Aging is associated with a loss of renal reserve, and increased sensitivity to either xenobiotic or physiologic insult. Given the critical role of the cadherin/catenin complex in establishing and maintaining the integrity and polarity of tubular epithelial cells, it was hypothesized that aging was associated with alterations in renal cadherin/catenin complexes. Histological assessment of aged (24 months) kidneys harvested from male Fischer 344 rats demonstrates mild degeneration of proximal tubules, multifocal chronic lymphocytic infiltration, moderate development of protein casts inside tubules, and tubular dilatation or degeneration. Western blot analysis revealed that N-cadherin protein expression is not constant over 24 months. N-cadherin expression increased from 4 to 9 months, with peak levels at 9 and 13 months. A decrease in expression was seen at 19 months and an almost complete loss of expression was seen at 24 months. In contrast, the expression of E- and Ksp-cadherin was constant over 24 months. A loss of alpha-catenin at was seen at 19 and 24 months in the absence of changes in beta-, gamma-, and p120-catenin. This pattern of N-cadherin expression (increase followed by decrease) was confirmed by real-time PCR analysis, which demonstrated a similar pattern as the Western blot, suggesting that the loss of N-cadherin protein was due to decreased gene expression. The loss of N-cadherin was specific for the kidney, as no changes in N-cadherin expression in the liver, brain, or testes were seen during aging. The conclusion that loss of N-cadherin expression is a critical component of the renal dysfunction associated with aging is supported by the finding that caloric restriction attenuates the loss of N-cadherin, as well as the finding that a significant loss of N-cadherin is seen in the kidneys of ZDF x SHHF rats, a genetic model of end-stage renal disease. Cadherin and catenin expression was further analyzed by immunofluorescence. A significant loss of staining of both N-cadherin and alpha-catenin was seen in the proximal tubules of rats at 24 months. Interestingly, this corresponded with delocalization of the alpha-1 subunit of the Na+K+-ATPase, i.e. aberrant staining on cell-cell borders and some indication of apical staining in proximal tubules. Taken together, these data suggest that aging is associated with decreased expression of N-cadherin and alpha-catenin and is associated with a loss of cell polarity.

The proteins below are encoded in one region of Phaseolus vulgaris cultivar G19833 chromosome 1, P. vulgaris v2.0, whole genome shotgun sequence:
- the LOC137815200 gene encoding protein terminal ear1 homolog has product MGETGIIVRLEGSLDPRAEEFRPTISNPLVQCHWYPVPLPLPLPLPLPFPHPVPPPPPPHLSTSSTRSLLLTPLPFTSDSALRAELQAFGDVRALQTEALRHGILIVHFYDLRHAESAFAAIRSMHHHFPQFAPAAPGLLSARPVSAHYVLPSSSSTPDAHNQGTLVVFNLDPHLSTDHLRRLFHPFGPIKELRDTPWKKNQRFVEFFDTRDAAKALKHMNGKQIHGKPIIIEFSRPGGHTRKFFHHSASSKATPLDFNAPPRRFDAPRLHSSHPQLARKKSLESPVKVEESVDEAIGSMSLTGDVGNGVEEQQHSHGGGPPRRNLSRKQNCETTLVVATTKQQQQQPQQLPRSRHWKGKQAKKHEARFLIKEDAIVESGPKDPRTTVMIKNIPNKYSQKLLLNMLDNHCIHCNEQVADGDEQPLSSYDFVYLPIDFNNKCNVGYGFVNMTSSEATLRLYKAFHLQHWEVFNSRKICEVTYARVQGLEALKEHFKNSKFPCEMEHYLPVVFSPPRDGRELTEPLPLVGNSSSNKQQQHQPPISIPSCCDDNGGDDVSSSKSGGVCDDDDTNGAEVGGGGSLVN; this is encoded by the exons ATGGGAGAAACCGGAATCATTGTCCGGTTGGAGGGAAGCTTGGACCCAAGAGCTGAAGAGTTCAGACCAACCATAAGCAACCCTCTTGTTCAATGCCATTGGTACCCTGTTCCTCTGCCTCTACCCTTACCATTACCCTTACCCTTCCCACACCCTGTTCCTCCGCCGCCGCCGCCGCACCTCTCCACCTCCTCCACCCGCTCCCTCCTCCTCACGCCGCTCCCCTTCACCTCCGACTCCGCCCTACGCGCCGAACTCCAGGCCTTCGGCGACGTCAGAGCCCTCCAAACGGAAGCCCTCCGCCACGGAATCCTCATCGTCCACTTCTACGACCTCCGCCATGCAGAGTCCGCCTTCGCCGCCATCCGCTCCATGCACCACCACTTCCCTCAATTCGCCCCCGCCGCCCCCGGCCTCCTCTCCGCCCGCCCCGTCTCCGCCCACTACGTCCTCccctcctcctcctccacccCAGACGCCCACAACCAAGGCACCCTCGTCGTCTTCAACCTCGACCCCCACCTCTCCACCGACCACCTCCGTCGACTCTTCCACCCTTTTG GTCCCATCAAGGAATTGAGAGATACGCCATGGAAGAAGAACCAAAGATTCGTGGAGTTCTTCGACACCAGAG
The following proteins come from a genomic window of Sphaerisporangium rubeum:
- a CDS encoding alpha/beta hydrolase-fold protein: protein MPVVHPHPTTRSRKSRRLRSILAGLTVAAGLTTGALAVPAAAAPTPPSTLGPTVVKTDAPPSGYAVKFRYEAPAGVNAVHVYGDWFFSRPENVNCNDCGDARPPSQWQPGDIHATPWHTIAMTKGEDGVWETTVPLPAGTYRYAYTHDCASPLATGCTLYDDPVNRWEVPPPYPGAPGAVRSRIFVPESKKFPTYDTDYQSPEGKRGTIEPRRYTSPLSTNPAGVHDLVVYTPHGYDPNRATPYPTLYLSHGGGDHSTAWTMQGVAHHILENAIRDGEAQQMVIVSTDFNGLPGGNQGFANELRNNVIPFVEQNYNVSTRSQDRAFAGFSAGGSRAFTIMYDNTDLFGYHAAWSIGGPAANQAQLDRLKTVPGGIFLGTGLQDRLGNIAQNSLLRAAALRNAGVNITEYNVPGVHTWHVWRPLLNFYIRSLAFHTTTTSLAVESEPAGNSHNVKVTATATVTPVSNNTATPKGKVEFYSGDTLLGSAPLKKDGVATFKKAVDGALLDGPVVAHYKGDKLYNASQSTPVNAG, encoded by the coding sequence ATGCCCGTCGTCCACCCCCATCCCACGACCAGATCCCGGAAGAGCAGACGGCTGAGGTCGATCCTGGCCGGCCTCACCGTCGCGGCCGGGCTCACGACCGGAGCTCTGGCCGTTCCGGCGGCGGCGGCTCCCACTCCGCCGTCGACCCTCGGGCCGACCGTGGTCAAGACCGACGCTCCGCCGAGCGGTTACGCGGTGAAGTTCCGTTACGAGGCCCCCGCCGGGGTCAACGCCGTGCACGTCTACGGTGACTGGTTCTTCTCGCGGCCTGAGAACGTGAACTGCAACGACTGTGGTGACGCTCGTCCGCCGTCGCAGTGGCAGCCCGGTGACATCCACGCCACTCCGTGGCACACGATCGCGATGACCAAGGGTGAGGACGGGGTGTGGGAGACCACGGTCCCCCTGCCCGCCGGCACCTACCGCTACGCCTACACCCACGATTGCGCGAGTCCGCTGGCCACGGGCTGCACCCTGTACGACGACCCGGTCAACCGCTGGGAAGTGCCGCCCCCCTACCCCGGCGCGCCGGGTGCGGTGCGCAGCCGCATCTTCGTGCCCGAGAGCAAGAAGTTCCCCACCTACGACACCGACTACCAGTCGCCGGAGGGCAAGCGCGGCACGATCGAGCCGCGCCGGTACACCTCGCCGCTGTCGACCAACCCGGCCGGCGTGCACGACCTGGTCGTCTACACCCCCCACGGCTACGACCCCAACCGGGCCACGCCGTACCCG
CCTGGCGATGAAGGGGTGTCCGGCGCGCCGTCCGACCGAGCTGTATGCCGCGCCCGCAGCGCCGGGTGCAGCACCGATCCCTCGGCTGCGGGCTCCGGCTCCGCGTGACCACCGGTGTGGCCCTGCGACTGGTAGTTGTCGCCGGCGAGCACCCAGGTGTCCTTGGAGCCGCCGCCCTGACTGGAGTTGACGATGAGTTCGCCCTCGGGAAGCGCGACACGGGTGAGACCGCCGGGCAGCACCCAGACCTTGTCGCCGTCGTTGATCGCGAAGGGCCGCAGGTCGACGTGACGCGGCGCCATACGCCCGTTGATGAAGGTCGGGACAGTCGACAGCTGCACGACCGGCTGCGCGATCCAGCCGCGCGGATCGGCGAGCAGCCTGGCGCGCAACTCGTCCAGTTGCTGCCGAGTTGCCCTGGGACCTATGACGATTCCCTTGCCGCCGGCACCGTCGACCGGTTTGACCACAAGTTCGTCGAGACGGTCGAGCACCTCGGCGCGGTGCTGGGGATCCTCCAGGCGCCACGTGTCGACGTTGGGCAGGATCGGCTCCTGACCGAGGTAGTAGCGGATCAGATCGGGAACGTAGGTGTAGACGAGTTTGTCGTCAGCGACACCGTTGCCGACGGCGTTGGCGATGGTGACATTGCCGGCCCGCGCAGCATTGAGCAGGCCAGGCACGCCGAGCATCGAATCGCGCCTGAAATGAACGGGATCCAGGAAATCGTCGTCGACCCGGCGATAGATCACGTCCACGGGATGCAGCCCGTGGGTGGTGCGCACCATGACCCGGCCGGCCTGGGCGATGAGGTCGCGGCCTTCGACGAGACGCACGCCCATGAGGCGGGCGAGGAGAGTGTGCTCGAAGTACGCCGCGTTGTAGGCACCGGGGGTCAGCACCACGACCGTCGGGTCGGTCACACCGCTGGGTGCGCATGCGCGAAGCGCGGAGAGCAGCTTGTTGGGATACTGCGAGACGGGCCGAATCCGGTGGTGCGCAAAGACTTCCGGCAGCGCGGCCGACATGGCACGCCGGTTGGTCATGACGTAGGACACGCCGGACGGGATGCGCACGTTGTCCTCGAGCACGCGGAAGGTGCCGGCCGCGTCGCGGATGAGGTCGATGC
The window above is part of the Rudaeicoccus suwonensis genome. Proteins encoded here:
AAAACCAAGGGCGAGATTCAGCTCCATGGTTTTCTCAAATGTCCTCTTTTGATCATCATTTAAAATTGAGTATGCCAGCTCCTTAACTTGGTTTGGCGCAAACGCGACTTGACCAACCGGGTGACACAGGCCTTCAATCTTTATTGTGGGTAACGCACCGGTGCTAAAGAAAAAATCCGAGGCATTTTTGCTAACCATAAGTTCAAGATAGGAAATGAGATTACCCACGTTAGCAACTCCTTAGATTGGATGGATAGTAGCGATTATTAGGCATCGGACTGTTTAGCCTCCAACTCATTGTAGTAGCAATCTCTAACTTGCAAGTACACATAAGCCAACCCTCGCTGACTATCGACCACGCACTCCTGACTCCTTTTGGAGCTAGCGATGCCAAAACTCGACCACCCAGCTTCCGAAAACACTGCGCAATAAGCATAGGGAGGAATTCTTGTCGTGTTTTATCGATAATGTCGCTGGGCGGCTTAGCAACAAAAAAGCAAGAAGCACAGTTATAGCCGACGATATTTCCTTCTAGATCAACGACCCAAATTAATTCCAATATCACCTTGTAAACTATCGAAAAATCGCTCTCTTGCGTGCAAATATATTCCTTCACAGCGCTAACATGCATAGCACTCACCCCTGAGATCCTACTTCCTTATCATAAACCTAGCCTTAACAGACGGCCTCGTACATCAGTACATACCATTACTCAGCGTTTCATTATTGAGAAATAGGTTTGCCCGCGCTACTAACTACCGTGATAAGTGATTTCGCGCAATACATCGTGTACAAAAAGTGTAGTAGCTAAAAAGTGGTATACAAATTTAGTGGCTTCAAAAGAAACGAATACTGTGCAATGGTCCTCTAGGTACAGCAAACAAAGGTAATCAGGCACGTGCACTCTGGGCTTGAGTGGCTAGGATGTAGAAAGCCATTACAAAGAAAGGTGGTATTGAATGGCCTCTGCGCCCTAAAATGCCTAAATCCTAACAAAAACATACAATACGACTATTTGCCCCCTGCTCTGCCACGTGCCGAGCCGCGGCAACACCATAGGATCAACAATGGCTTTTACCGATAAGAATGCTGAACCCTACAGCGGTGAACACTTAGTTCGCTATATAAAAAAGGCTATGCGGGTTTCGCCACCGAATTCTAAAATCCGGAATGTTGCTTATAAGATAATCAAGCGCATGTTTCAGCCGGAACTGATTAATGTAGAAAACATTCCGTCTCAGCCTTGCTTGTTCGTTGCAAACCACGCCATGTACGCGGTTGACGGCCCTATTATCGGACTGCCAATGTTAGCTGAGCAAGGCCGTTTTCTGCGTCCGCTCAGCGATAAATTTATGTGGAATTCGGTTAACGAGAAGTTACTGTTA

"Acute kidney injury on a background of chronic kidney disease (CKD) is an important clinical problem (Singh et al. 2010; Chawla and Kimmel 2012). In rat models of CKD, including aging (Jung et al. 2004; Akintola et al. 2008), the ZDF-SHHR model of rapidly progressing chronic renal dysfunction (Jung et al. 2004), and the Ren2 transgenic rat model of fibrosis and proteinuria (Whaley- Connell et al. 2011, 2012), loss of N-cadherin and a-catenin expression has been demonstrated. It has been established by our laboratory (Jiang et al. 2004) and others (Leussink et al. 2001; Prozialeck et al. 2003; Nurnberger et al. 2010) that N-cadherin expression is reduced following acute injury. "
[Show abstract][Hide abstract] ABSTRACT: The aging kidney has a decreased ability to repair following acute kidney injury. Previous studies from our laboratory have demonstrated a loss in α-catenin expression in the aging rat kidney. We hypothesize that loss of α-catenin expression in tubular epithelial cells may induce changes that result in a decreased repair capacity. In these studies, we demonstrate that decreased α-catenin protein expression is detectable as early as 20 months of age in male Fischer 344 rats. Protein loss is also observed in aged nonhuman primate kidneys, suggesting that this is not a species-specific response. In an effort to elucidate alterations due to the loss of α-catenin, we generated NRK-52E cell lines with stable knockdown of α(E)-catenin (C2 cells). Interestingly, C2 cells had decreased expression of N-cadherin, decreased cell-cell adhesion, and increased monolayer permeability. C2 had deficits in wound repair, due to alterations in cell migration. Analysis of gene expression in the migrating control cells indicated that expression of N-cadherin and N-CAM was increased during repair. In migrating C2 cells, expression of N-CAM was also increased, but the expression of N-cadherin was not upregulated. Importantly, a blocking antibody against N-cadherin inhibited repair in NRK-52E cells, suggesting an important role in repair. Taken together, these data suggest that loss of α-catenin, and the subsequent downregulation of N-cadherin expression, is a mechanism underlying the decreased migration of tubular epithelial cells that contributes to the inability of the aging kidney to repair following injury.